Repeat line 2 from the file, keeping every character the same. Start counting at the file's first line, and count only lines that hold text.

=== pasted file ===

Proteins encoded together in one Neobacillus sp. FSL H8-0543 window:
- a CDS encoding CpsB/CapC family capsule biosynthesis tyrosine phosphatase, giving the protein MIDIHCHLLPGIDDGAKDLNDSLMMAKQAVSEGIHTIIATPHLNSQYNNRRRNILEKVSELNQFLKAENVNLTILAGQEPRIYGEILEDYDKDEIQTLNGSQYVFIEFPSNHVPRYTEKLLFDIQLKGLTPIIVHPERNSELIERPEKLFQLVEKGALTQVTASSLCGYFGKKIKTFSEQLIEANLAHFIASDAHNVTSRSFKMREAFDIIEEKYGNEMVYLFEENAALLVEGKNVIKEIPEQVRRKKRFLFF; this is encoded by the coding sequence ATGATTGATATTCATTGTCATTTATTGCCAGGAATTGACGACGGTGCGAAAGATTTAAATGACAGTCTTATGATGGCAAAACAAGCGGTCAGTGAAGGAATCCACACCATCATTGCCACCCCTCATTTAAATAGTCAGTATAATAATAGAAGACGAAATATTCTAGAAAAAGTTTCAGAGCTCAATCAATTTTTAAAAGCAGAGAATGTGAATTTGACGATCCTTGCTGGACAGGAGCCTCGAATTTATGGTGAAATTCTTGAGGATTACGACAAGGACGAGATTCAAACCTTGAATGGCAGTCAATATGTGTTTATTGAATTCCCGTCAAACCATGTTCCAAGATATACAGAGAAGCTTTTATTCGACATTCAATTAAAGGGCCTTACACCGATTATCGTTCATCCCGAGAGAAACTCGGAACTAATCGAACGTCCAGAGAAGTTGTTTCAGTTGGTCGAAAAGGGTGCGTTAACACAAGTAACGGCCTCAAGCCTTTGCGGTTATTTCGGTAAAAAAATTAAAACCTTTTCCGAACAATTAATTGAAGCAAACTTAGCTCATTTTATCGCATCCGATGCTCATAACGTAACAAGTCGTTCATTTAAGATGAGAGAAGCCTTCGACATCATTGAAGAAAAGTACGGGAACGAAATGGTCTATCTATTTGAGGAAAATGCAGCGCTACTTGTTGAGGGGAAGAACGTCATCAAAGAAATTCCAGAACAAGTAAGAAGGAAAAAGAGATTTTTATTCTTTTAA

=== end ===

- a CDS encoding CpsB/CapC family capsule biosynthesis tyrosine phosphatase, giving the protein MIDIHCHLLPGIDDGAKDLNDSLMMAKQAVSEGIHTIIATPHLNSQYNNRRRNILEKVSELNQFLKAENVNLTILAGQEPRIYGEILEDYDKDEIQTLNGSQYVFIEFPSNHVPRYTEKLLFDIQLKGLTPIIVHPERNSELIERPEKLFQLVEKGALTQVTASSLCGYFGKKIKTFSEQLIEANLAHFIASDAHNVTSRSFKMREAFDIIEEKYGNEMVYLFEENAALLVEGKNVIKEIPEQVRRKKRFLFF; this is encoded by the coding sequence ATGATTGATATTCATTGTCATTTATTGCCAGGAATTGACGACGGTGCGAAAGATTTAAATGACAGTCTTATGATGGCAAAACAAGCGGTCAGTGAAGGAATCCACACCATCATTGCCACCCCTCATTTAAATAGTCAGTATAATAATAGAAGACGAAATATTCTAGAAAAAGTTTCAGAGCTCAATCAATTTTTAAAAGCAGAGAATGTGAATTTGACGATCCTTGCTGGACAGGAGCCTCGAATTTATGGTGAAATTCTTGAGGATTACGACAAGGACGAGATTCAAACCTTGAATGGCAGTCAATATGTGTTTATTGAATTCCCGTCAAACCATGTTCCAAGATATACAGAGAAGCTTTTATTCGACATTCAATTAAAGGGCCTTACACCGATTATCGTTCATCCCGAGAGAAACTCGGAACTAATCGAACGTCCAGAGAAGTTGTTTCAGTTGGTCGAAAAGGGTGCGTTAACACAAGTAACGGCCTCAAGCCTTTGCGGTTATTTCGGTAAAAAAATTAAAACCTTTTCCGAACAATTAATTGAAGCAAACTTAGCTCATTTTATCGCATCCGATGCTCATAACGTAACAAGTCGTTCATTTAAGATGAGAGAAGCCTTCGACATCATTGAAGAAAAGTACGGGAACGAAATGGTCTATCTATTTGAGGAAAATGCAGCGCTACTTGTTGAGGGGAAGAACGTCATCAAAGAAATTCCAGAACAAGTAAGAAGGAAAAAGAGATTTTTATTCTTTTAA